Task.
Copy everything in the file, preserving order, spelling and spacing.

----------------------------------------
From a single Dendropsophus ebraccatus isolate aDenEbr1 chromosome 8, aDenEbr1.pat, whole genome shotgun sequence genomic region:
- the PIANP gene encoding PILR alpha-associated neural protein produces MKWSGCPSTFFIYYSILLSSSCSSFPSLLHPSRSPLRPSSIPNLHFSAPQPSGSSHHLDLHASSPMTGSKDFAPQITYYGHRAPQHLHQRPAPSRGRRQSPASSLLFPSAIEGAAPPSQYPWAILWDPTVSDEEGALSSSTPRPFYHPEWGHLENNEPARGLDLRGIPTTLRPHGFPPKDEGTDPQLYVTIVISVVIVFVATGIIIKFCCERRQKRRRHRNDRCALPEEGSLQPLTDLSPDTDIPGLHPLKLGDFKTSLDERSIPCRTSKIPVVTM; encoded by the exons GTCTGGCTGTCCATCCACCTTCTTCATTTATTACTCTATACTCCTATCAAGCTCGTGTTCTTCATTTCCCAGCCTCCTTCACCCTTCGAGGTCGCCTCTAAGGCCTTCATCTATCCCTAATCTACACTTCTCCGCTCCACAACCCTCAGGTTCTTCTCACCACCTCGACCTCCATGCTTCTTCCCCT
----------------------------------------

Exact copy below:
From a single Dendropsophus ebraccatus isolate aDenEbr1 chromosome 8, aDenEbr1.pat, whole genome shotgun sequence genomic region:
- the PIANP gene encoding PILR alpha-associated neural protein produces MKWSGCPSTFFIYYSILLSSSCSSFPSLLHPSRSPLRPSSIPNLHFSAPQPSGSSHHLDLHASSPMTGSKDFAPQITYYGHRAPQHLHQRPAPSRGRRQSPASSLLFPSAIEGAAPPSQYPWAILWDPTVSDEEGALSSSTPRPFYHPEWGHLENNEPARGLDLRGIPTTLRPHGFPPKDEGTDPQLYVTIVISVVIVFVATGIIIKFCCERRQKRRRHRNDRCALPEEGSLQPLTDLSPDTDIPGLHPLKLGDFKTSLDERSIPCRTSKIPVVTM; encoded by the exons GTCTGGCTGTCCATCCACCTTCTTCATTTATTACTCTATACTCCTATCAAGCTCGTGTTCTTCATTTCCCAGCCTCCTTCACCCTTCGAGGTCGCCTCTAAGGCCTTCATCTATCCCTAATCTACACTTCTCCGCTCCACAACCCTCAGGTTCTTCTCACCACCTCGACCTCCATGCTTCTTCCCCT